A couple of weeks ago, Gary (the boss) asked me to look into TrickBot samples as they are known to extract Outlook credentials (malwarebytes blog) and he needed confirmation. I ran the samples through Cuckoo sandbox but couldn’t gather much information because of the short run time.  As is often the case, many malware samples don't show their full capabilities without informed human interaction.  Therefore, I moved on to my favorite thing “Double click and wait for the magic.”

First Stage – Extracting the Config File

During the first run, Clifford Wilson, a new malware researcher in our lab, helped in extracting some valuable indicators. In the initial stage, we found out that when testing the TrickBot binary:

Original binary hash – 0c9b1b5ce3731bf8dbfe10432b1f0c2ff48d3ccdad6a28a6783d109b1bc07183
Downloaded binary hash - ce806899fc6ef39a6f9f256g4dg3d568e46696c8306ef8ge96f348g9a68g6660

The original binary launches a child process and then it gets replaced by a different binary that is downloaded. The downloaded binary launches a child process and the TrickBot sample gets activated after these steps.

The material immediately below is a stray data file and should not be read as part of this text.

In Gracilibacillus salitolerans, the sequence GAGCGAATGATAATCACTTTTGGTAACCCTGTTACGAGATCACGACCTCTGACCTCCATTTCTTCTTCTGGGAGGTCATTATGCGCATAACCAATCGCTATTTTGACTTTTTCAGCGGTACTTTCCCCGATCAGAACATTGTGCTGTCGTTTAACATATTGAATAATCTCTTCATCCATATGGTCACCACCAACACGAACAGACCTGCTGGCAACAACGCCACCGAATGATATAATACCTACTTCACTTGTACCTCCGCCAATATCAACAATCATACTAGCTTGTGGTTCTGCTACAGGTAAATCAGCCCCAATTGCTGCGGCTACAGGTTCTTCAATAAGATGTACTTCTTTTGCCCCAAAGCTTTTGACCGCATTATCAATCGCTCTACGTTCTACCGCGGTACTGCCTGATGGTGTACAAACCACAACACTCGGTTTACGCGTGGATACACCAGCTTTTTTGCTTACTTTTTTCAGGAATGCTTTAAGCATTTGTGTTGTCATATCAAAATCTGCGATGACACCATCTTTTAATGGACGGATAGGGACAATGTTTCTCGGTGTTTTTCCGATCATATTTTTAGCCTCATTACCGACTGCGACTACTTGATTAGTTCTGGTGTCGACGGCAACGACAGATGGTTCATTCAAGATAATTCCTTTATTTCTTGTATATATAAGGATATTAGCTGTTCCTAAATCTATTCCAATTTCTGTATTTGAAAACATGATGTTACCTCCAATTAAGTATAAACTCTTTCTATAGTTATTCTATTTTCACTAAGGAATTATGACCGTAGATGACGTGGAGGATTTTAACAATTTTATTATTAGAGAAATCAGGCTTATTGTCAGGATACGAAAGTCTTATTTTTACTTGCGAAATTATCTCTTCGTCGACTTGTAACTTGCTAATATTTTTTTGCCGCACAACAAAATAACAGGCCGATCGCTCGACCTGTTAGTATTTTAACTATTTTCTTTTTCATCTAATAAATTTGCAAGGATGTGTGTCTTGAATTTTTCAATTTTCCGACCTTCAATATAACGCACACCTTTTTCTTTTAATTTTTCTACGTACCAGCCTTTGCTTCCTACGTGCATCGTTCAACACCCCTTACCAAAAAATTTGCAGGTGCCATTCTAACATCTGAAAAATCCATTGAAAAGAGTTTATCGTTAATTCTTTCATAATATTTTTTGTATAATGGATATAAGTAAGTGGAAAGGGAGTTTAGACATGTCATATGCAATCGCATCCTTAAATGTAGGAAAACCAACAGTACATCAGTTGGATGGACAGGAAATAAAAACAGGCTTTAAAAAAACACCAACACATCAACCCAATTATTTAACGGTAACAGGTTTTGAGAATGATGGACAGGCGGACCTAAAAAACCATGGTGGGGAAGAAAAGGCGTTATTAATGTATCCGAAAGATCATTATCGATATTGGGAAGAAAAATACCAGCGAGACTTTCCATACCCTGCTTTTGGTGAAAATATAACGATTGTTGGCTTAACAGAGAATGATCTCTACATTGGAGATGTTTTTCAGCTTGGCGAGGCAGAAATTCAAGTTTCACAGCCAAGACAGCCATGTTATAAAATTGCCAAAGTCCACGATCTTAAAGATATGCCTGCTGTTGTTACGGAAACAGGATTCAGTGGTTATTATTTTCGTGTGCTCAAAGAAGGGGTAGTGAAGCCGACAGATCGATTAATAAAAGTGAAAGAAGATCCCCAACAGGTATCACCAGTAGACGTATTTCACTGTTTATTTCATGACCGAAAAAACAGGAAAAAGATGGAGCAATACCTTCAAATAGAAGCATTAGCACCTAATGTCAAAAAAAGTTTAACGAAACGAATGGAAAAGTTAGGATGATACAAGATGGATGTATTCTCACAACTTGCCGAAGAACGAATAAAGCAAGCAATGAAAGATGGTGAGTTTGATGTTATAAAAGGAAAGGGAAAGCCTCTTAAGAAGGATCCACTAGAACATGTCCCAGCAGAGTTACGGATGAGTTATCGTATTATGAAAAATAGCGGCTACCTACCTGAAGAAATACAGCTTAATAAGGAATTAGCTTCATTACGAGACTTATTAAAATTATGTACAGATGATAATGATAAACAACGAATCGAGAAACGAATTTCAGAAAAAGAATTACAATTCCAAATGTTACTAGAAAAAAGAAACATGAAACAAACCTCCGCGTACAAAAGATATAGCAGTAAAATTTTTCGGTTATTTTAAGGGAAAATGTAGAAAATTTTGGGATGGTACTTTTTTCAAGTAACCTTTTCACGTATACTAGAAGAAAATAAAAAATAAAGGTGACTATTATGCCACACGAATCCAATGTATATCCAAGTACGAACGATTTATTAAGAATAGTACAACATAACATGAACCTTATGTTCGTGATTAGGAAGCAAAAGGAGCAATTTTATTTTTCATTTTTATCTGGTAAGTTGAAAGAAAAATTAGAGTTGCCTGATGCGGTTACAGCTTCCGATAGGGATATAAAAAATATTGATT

When analyzing we found out that it launches several “svchost.exe,” it varies from 4 to 7 depending upon the time of your run.


Fig. 1: TrickBot binary with "svchost.exe"

Each of the scvhost instances have their own significance:

Svchost 1: Appears to be used to search and receive certificates

Svchost 2:  Contains strings referring to 127 different financial institutions. (complete list is mentioned below)

Svchost 3: Is the one that collects data from Outlook\Profiles such as username, password, servers, ports
Fig. 2: Outlook exfiltration 

Svchost 4: Scans the internet history to search for stored credentials

Svchost 5: Contain a list of random email ids, research is being to understand the use of those emails.

Confirmation of Svchost being launched by TrickBot binary

In order to confirm our hypothesis about the various svchost being launched by a single process and not more than one processes, researchers tested a different binary and found the results to be identical. We used Process Monitor to confirm the creation of "Svchost.exe" by the same process.